Leave it to Nintendo to ensure nobody in their user base gets left behind. Even as they were hyping up their now-available revolutionary hybrid console/portable game system the Switch, they continue looking out for the fans of their older hardware. This was supremely expressed in their limited production piece of nostalgia, the NES Classic that brought back some of the best titles of the NES era in an evocative package.

The same goes for their portable gaming corner. The 3DS may still be going strong, but they’ve also introduced a more affordable entry-level variant of the thing in the 2DS.

The original 2DS configuration was a wedge-shaped tablet that displays 3DS games without 3D support. Now however, Nintendo is introducing a new and larger-display version of it.

Familiar clamshell design

The Nintendo 2DS XL is a revision of the main 3DS hardware that is Stripped of its 3D functionality to serve as a cheaper alternative to the “New 3DS” upgrade of the original portable system. Despite showing only a 2D display, the 2DS XL retains its base model’s other features like the Amiibo NFC reader, a C-stick, and better processing power for games.

What’s more arresting about the 2DS XL is that it also adopts the clamshell design of the 3DS, likely out of not-so-positive reactions to the slab form of the first 2DS version.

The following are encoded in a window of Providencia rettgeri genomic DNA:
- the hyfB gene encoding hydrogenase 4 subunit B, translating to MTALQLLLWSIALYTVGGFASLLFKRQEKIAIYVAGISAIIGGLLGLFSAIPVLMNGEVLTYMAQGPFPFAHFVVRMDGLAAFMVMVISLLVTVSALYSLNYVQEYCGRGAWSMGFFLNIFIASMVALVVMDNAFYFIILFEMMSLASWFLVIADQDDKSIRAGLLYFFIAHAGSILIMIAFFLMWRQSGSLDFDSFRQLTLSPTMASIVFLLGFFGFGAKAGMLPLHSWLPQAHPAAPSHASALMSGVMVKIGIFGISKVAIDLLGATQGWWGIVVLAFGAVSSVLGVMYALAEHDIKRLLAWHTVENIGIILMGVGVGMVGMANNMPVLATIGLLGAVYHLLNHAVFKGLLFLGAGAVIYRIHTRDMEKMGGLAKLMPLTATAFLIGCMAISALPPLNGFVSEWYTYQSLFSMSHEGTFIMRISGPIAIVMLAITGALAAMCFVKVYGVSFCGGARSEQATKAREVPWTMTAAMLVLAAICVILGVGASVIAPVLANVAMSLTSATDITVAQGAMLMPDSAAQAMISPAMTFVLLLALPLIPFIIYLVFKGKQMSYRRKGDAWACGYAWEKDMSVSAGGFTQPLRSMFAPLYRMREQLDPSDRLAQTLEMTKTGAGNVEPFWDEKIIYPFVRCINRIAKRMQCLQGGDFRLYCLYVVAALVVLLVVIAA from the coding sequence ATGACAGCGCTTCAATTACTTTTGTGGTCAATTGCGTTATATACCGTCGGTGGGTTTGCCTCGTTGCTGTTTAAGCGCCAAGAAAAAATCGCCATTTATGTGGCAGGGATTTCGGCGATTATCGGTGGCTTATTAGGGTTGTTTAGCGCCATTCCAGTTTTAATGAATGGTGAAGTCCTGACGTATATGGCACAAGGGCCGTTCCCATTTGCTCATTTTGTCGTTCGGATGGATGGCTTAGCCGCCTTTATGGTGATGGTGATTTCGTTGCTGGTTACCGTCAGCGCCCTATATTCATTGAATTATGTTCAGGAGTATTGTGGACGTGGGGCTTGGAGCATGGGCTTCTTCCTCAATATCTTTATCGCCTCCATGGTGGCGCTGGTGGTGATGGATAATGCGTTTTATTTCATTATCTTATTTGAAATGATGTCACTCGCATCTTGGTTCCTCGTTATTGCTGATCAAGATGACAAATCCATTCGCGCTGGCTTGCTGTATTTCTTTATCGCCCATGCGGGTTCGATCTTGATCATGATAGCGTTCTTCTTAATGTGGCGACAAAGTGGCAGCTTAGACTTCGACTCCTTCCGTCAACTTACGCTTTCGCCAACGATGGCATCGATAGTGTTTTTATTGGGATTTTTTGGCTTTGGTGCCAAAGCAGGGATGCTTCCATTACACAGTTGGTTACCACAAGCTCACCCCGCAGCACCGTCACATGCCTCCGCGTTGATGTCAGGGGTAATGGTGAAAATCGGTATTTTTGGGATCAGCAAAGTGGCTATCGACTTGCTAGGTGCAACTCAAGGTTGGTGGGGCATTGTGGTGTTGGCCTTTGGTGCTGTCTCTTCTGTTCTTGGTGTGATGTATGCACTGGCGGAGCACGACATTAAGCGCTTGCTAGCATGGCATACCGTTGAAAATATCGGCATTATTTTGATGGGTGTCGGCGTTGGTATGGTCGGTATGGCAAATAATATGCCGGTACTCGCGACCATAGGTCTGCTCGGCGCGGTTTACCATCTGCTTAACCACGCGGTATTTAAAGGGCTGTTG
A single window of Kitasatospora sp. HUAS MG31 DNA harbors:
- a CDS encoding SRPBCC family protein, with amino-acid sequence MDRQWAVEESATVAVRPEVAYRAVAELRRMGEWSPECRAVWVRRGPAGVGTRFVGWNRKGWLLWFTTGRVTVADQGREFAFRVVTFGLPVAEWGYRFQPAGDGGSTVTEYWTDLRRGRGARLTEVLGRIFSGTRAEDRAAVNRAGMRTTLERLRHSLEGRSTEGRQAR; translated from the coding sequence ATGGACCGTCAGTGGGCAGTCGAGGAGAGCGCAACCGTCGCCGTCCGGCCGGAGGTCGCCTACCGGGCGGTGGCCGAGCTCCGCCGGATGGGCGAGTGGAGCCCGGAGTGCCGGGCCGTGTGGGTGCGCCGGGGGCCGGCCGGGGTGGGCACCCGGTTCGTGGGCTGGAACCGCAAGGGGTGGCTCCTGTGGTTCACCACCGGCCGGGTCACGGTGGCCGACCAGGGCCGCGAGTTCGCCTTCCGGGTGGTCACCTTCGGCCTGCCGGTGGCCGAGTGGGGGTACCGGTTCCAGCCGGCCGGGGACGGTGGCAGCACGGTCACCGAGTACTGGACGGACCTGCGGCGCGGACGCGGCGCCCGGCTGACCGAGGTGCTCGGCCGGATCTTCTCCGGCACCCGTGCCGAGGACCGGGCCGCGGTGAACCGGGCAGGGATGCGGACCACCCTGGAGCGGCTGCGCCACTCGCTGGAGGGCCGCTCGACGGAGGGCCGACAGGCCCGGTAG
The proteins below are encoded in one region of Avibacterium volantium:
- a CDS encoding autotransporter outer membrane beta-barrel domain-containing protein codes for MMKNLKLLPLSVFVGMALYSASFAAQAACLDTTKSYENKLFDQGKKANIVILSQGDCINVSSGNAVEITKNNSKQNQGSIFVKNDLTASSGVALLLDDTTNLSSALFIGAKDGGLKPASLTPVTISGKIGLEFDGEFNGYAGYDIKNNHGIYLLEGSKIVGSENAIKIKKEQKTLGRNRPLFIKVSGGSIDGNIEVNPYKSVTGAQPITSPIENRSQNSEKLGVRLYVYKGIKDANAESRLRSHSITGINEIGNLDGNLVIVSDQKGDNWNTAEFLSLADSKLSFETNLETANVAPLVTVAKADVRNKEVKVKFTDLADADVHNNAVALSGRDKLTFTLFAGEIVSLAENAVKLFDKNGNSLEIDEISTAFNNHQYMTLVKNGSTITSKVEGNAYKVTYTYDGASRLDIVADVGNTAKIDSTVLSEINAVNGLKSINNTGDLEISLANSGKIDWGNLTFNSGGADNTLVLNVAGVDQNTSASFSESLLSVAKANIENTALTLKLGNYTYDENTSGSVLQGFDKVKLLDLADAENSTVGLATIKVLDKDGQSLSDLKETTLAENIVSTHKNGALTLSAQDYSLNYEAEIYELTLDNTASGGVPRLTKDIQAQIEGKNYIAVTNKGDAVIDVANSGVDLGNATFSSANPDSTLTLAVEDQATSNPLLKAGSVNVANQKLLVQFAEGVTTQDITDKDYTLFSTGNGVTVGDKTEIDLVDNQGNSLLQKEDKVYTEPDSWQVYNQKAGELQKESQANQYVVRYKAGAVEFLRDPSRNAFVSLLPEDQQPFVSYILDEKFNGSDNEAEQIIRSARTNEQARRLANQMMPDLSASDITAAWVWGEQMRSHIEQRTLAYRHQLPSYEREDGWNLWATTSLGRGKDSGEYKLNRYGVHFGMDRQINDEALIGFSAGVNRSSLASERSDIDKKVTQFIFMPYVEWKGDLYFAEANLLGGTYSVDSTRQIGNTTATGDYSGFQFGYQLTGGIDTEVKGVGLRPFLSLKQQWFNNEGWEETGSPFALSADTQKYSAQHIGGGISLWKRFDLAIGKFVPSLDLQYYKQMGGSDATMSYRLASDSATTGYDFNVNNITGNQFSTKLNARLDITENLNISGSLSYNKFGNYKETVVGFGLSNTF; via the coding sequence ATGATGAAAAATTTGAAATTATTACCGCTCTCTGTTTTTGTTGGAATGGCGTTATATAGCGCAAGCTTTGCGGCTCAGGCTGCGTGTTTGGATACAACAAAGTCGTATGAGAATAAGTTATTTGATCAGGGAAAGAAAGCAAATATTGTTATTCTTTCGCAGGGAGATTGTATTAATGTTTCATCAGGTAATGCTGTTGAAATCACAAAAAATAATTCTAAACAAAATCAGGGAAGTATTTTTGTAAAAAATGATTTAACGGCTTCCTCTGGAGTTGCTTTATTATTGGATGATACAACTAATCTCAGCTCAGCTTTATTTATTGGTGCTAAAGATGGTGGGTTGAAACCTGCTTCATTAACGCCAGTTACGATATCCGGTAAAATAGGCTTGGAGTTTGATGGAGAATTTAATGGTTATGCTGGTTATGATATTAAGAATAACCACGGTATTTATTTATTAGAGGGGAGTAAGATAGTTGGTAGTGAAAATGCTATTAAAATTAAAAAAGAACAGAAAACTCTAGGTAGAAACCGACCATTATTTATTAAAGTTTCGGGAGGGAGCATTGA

The body is also thinner and sleeker, again unlike the wedge-like thickness of its predecessor. For those players who feel they can do without 3D support, this model is the one to go for in the 3DS line of portables, to the point that it once again ignites allegations that the 3D ability was merely a fad, despite Nintendo’s insistence to the contrary.

Long runner

It may be because the new Nintendo Switch can also pass for a portable, but thus far there has been no word yet from the company of plans to develop a successor to the 3DS line, which has been selling ever since 2011. And if the most recent earnings report by Nintendo is anything to go by, the last fiscal year saw them selling over 7 million 3DS units (of various types) worldwide.

For 2017 they expect to sell at least another 6 million more of the 3DS line, even as the new Switch is projected to hit 10 million unit sales in the same timeframe.

This staying power of the 3DS design is due to it being priced much lesser than a full console yet having impressive power all the same. While the Switch is priced at $299.99, the Nintendo 2DS XL is announced to be only $149.99 in comparison.